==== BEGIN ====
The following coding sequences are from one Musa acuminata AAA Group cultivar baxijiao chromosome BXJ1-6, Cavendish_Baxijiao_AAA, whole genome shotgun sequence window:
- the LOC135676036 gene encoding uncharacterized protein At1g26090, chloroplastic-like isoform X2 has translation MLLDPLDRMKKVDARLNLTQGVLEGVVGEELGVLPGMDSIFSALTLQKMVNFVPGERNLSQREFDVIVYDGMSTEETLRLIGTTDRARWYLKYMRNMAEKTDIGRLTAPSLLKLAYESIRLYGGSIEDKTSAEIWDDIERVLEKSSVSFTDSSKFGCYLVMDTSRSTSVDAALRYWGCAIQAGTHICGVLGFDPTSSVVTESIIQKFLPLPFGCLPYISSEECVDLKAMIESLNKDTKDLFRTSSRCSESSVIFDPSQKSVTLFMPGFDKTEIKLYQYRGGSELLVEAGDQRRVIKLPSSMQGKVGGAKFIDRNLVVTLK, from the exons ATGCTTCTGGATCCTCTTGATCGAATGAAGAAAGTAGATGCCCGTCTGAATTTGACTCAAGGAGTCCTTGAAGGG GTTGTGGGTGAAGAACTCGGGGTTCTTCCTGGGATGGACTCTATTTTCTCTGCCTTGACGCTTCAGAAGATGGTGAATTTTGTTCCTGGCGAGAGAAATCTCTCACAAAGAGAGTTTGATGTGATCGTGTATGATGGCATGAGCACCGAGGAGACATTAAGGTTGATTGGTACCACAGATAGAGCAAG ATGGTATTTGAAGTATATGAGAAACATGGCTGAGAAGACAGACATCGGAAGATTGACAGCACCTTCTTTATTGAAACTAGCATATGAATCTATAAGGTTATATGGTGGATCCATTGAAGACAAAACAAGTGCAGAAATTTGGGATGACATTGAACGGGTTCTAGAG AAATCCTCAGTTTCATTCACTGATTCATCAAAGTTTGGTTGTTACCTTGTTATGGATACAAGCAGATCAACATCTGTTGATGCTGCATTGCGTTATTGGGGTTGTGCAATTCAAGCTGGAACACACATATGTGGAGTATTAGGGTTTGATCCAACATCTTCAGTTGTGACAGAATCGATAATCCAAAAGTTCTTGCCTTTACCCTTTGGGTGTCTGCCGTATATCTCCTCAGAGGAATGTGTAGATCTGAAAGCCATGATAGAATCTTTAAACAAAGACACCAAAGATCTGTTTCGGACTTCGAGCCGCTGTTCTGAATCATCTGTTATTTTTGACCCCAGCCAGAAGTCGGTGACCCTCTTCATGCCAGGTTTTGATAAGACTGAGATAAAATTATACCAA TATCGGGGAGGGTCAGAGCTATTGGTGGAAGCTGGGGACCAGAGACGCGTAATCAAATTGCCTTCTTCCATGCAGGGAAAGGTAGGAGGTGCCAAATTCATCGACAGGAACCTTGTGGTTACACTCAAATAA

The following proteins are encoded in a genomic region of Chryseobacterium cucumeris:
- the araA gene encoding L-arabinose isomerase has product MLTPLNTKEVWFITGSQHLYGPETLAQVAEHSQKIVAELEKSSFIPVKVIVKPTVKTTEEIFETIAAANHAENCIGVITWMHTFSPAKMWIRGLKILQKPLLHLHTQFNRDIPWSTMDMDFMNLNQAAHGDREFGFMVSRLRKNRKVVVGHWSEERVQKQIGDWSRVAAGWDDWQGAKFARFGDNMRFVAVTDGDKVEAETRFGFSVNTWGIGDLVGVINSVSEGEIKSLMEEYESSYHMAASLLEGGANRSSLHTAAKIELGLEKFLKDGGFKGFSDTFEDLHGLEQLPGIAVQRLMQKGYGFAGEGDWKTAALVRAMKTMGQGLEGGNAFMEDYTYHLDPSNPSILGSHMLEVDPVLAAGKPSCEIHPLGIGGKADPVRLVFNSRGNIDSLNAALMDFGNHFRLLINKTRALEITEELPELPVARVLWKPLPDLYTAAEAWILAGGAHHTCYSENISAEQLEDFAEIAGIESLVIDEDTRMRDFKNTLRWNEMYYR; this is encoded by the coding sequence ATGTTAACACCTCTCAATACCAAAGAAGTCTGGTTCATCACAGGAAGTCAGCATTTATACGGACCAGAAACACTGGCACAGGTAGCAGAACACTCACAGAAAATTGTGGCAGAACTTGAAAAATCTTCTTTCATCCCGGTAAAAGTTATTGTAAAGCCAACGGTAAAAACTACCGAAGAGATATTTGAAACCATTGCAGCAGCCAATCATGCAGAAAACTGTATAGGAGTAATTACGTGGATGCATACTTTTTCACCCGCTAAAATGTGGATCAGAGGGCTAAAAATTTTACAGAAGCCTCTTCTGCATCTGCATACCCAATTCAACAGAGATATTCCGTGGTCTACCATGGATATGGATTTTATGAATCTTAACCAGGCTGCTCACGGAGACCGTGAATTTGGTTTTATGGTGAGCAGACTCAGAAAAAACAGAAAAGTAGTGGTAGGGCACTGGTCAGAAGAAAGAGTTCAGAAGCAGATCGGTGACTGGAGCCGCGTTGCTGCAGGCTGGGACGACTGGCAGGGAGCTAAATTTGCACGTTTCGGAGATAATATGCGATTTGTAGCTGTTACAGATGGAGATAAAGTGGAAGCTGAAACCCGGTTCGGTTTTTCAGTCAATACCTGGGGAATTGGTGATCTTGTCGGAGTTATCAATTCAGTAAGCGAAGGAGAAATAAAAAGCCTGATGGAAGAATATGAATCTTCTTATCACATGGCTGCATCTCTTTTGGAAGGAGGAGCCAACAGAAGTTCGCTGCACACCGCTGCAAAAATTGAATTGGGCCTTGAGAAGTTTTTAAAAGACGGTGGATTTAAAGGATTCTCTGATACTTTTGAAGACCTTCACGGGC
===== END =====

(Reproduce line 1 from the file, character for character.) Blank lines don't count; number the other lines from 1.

The following coding sequences are from one Musa acuminata AAA Group cultivar baxijiao chromosome BXJ1-6, Cavendish_Baxijiao_AAA, whole genome shotgun sequence window: